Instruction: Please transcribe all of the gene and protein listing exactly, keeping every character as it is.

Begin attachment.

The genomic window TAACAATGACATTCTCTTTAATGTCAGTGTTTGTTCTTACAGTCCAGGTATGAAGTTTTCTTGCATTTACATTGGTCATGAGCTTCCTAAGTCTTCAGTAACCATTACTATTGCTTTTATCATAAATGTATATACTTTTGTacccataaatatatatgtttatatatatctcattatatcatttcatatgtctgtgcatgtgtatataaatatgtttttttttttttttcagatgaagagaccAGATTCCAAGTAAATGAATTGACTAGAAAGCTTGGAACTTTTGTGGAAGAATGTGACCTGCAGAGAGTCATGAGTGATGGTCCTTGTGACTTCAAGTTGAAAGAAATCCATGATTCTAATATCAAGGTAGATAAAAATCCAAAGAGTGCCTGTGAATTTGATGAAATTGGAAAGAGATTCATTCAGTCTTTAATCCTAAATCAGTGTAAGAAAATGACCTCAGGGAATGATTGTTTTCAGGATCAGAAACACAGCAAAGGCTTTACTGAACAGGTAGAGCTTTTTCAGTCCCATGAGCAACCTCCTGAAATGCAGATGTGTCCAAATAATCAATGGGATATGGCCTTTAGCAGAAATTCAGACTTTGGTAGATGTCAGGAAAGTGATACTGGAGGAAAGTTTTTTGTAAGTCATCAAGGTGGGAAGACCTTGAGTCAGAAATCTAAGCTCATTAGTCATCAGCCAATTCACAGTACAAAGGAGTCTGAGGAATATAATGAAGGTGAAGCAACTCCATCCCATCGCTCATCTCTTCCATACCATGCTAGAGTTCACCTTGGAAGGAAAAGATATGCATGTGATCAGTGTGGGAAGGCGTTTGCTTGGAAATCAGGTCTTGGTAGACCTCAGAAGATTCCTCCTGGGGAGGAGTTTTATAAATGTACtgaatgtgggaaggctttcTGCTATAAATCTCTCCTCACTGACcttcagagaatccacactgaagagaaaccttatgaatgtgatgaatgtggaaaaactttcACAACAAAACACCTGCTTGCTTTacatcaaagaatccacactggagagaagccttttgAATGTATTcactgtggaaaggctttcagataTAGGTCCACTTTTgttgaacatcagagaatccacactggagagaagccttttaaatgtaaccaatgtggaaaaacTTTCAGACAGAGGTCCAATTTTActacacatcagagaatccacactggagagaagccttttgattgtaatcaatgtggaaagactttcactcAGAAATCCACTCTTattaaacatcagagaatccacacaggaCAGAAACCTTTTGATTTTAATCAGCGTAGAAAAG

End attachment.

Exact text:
The genomic window TAACAATGACATTCTCTTTAATGTCAGTGTTTGTTCTTACAGTCCAGGTATGAAGTTTTCTTGCATTTACATTGGTCATGAGCTTCCTAAGTCTTCAGTAACCATTACTATTGCTTTTATCATAAATGTATATACTTTTGTacccataaatatatatgtttatatatatctcattatatcatttcatatgtctgtgcatgtgtatataaatatgtttttttttttttttcagatgaagagaccAGATTCCAAGTAAATGAATTGACTAGAAAGCTTGGAACTTTTGTGGAAGAATGTGACCTGCAGAGAGTCATGAGTGATGGTCCTTGTGACTTCAAGTTGAAAGAAATCCATGATTCTAATATCAAGGTAGATAAAAATCCAAAGAGTGCCTGTGAATTTGATGAAATTGGAAAGAGATTCATTCAGTCTTTAATCCTAAATCAGTGTAAGAAAATGACCTCAGGGAATGATTGTTTTCAGGATCAGAAACACAGCAAAGGCTTTACTGAACAGGTAGAGCTTTTTCAGTCCCATGAGCAACCTCCTGAAATGCAGATGTGTCCAAATAATCAATGGGATATGGCCTTTAGCAGAAATTCAGACTTTGGTAGATGTCAGGAAAGTGATACTGGAGGAAAGTTTTTTGTAAGTCATCAAGGTGGGAAGACCTTGAGTCAGAAATCTAAGCTCATTAGTCATCAGCCAATTCACAGTACAAAGGAGTCTGAGGAATATAATGAAGGTGAAGCAACTCCATCCCATCGCTCATCTCTTCCATACCATGCTAGAGTTCACCTTGGAAGGAAAAGATATGCATGTGATCAGTGTGGGAAGGCGTTTGCTTGGAAATCAGGTCTTGGTAGACCTCAGAAGATTCCTCCTGGGGAGGAGTTTTATAAATGTACtgaatgtgggaaggctttcTGCTATAAATCTCTCCTCACTGACcttcagagaatccacactgaagagaaaccttatgaatgtgatgaatgtggaaaaactttcACAACAAAACACCTGCTTGCTTTacatcaaagaatccacactggagagaagccttttgAATGTATTcactgtggaaaggctttcagataTAGGTCCACTTTTgttgaacatcagagaatccacactggagagaagccttttaaatgtaaccaatgtggaaaaacTTTCAGACAGAGGTCCAATTTTActacacatcagagaatccacactggagagaagccttttgattgtaatcaatgtggaaagactttcactcAGAAATCCACTCTTattaaacatcagagaatccacacaggaCAGAAACCTTTTGATTTTAATCAGCGTAGAAAAG